Friday, November 14, 2008

The Story of Elizabeth Stewart Dill

This beautiful old home in Fort Gaines, Georgia, was built during the 1820s by John and Elizabeth Stewart Dill.
Mrs. Dill was the sole civilian survivor of the bloodiest battle in Gadsden County history.
On November 30, 1817, she was aboard a U.S. Army flatboat making its way up the Apalachicola River under the command of 1st Lieutenant Richard W. Scott of the 7th U.S. Infantry. As the boat rounded the river bend at present-day Chattahoochee, it was attacked by hundreds of Creek and Seminole warriors.
Lieutenant Scott and most of his 20 able-bodied soldiers were killed in the first volley. The warriors then waded out into the river and stormed the boat, overwhelming the survivors with hatchets, knives and war clubs. By the time the smoke had cleared, 34 men, 6 women and 4 children were dead.
Only six soldiers survived by leaping overboard and swimming underwater to the Jackson County shore. Four of them were seriously wounded. The only other survivor was Elizabeth Stewart, the 26-year-old wife of a soldier who was on her way to Fort Scott (on the Flint River arm of today's Lake Seminole to join her husband). Taken captive by the warriors, she was carried away to a series of Native American villages and was kept in slavery for several months.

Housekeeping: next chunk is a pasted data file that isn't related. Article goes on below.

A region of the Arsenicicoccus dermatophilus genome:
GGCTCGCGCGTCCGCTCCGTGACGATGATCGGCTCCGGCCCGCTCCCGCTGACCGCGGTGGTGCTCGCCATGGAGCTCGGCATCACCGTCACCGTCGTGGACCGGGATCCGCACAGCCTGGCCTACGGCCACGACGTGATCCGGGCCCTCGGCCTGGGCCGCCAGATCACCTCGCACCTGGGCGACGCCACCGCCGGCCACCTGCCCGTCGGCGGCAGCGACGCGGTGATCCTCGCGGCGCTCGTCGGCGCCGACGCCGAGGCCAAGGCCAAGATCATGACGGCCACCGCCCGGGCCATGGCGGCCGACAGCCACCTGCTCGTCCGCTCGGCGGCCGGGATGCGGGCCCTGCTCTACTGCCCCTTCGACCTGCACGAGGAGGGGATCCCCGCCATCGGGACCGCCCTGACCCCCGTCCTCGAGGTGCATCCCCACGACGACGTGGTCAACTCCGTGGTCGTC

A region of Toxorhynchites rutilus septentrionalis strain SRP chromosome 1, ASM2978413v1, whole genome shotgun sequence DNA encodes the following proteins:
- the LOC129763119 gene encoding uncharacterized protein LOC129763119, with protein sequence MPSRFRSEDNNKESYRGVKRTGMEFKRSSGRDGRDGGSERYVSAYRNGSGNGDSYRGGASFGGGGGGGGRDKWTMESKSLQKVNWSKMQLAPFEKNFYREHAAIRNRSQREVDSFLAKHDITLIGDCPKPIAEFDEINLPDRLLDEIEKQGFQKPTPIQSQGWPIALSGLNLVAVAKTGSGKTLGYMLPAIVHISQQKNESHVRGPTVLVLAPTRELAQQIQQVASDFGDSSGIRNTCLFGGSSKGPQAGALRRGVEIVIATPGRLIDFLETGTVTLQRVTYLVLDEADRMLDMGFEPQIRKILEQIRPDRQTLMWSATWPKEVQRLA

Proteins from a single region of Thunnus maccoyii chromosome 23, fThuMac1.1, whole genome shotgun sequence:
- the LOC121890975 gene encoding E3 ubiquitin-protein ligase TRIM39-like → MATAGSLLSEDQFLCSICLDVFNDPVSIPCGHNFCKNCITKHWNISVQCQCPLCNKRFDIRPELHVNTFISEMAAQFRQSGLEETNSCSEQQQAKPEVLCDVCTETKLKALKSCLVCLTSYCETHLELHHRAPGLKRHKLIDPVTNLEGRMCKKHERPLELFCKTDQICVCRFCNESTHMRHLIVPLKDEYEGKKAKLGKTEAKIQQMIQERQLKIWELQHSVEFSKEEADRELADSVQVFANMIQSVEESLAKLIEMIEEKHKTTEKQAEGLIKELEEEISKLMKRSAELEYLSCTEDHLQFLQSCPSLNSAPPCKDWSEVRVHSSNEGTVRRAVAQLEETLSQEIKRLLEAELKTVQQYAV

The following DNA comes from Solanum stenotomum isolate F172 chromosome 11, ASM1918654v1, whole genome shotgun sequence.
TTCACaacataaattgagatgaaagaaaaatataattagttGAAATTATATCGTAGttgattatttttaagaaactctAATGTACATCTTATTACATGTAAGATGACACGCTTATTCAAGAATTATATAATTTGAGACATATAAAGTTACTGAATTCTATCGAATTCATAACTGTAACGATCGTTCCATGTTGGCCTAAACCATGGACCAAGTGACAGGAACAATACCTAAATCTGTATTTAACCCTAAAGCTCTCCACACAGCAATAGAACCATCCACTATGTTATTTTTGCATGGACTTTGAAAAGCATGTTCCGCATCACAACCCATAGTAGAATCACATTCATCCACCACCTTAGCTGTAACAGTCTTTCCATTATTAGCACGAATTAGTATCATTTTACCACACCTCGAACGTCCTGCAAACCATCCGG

In April of 1818, Mrs. Stewart was freed by Andrew Jackson's army at the Battle of Econfina Natural Bridge, Florida. Reports from the time indicate that she was rescued by Timpoochee Barnard, a prominent Creek warrior who had sided with the United States in the First Seminole War.
There is some confusion over the fate of her husband. According to some writers, he was a sergeant killed during Scott's Massacre. The Native American leader General William McIntosh said, however, that her husband and father were present with Jackson's army at the Battle of Econfina Natural Bridge and that she was returned to their care. Available death records for the U.S. Army also do not show that a Sergeant Stewart was killed during the massacre.
Whatever the truth, he died at some point prior to the early 1820s. A widow, she settled in Fort Gaines, Georgia, where she married a local merchant named John Dill. They became one of the wealthiest couples in the region and two of their homes still stand in the community.
If you would like to learn more about Mrs. Dill's remarkable story, please visit The story of the massacre is one of the chapters in the new book, The Early History of Gadsden County. Please click here for more information on ordering the book.

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